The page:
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Pottery Riots 1842 - Page 2

For the first time, many thousands of workers acted together, creating unity, cohesion, and a feeling of common interest that provided a basis for building working class organisations

Queen Victoria herself was worried. She wrote to Sir Robert Peel, the Prime Minister, that she was surprised at the little or no opposition to the dreadful riots in the Potteries and the passiveness of the troops. She said they ought to act and meetings ought to be prevented. Everything should be done to apprehend Cooper and all his delegates who were members of the Chartist movement, an organisation trying to reform the political system.
The six objects of their charter, five of which we take for granted today, were;

1. Universal suffrage.
2. Vote by ballot.
3. Annual parliaments.
4. No property qualifications for MPs.
5. Payments of representatives.
6. Equal electoral districts.

The weight of Queen Victoria's influence was thrown on the side of energetic repression. The Queen's orders were carried out with savage vengeance for the burning down of the Rev Dr Vale's house. He was the vicar of St James's Church on Uttoxeter Road and also a coal owner. Six men were transported to Australia for 21 years each, and sentences were passed on others for complicity in the same offence. A total of 189 years imprisonment was imposed, and, for pillaging and burning the Rev. Aitkin's home, terms of imprisonment totalling 93 years were imposed.

Some, who had taken no part in the riots, were arrested. One of these was Joseph Capper, a well-known Chartist Methodist local preacher. His arrest took place on the Sunday evening of August 21st, 1842 following the riots of August 15th- 16th. At the meeting of the 15th on Crown Bank Hanley, Capper had urged the people resolutely but peaceably to seek their rights. From there he went back to the anvil in his blacksmith's shop and worked all the week.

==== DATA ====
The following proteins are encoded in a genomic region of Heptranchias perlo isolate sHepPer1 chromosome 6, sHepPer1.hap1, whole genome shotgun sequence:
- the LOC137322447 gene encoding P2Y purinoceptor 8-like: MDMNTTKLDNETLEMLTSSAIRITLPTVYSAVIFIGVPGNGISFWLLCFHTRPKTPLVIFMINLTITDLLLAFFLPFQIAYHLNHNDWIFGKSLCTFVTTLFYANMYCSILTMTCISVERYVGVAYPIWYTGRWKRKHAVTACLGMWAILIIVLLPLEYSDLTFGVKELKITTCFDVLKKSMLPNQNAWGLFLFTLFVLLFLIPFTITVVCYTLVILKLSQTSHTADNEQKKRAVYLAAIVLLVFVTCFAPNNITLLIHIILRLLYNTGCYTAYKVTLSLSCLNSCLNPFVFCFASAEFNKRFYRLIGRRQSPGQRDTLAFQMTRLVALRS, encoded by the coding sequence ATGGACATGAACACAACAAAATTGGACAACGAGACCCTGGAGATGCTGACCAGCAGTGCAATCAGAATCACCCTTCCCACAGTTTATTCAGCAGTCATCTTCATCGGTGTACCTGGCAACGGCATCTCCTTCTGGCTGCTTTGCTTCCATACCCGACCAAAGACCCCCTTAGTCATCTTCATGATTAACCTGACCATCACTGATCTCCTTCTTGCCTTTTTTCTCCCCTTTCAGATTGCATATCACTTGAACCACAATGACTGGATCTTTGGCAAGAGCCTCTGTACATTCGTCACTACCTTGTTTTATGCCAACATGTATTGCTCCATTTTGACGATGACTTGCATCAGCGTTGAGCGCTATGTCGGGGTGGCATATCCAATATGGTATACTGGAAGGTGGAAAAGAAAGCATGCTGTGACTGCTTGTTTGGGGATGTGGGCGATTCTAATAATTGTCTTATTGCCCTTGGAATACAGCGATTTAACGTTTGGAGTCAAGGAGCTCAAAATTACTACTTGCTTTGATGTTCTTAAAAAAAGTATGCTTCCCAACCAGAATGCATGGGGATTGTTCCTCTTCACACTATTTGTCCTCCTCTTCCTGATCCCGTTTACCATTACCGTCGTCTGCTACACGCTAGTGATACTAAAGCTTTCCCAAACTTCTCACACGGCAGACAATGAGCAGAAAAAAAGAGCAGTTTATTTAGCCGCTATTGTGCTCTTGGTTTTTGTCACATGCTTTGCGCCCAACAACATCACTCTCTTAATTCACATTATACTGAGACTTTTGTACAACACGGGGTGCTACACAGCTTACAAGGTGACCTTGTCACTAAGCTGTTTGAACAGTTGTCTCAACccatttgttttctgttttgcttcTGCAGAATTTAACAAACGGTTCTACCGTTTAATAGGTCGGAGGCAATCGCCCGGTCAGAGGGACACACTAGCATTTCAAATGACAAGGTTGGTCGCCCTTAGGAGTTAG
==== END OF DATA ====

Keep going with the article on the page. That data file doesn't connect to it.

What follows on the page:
On Sunday evening he was reading his bible to his wife, son and daughter, who were joining him in the family worship, when four men burst into his house unceremoniously and seized him saying, "You are the man we want Joseph Capper".

Then his son, a big lad like his dad, swung a fist and laid one of the men on the floor, but a quiet word from his father probably prevented the other three following him.

Capper was arrested, tried and sentenced to two years' imprisonment in Stafford gaol for sedition. He came out broken down in health due to prison food and environment, but strong as ever in the consciousness of his integrity.

He was met by friends and went on his way home through the Potteries triumphantly applauded by thousands of people who believed in his perfect innocence. About the unfairness of the administration of the law, many liberals and humanitarians where appalled by the severity with which the authorities dealt anyone remotely connected with the disturbances.

However, the draconian punishment meted out had a profound effect on the working class. A bond of suffering united them with brothers in other parts of the country, and thus the repression helped to develop a feeling of class-consciousness. This was especially true among miners who bore the brunt of the strike its self and many gaol sentences. As a result, when miners heard of their fellow miners from other coalfields being arrested and imprisoned, they did not regard this as a matter of no concern to themselves. They held protest meetings and collected money for the victims.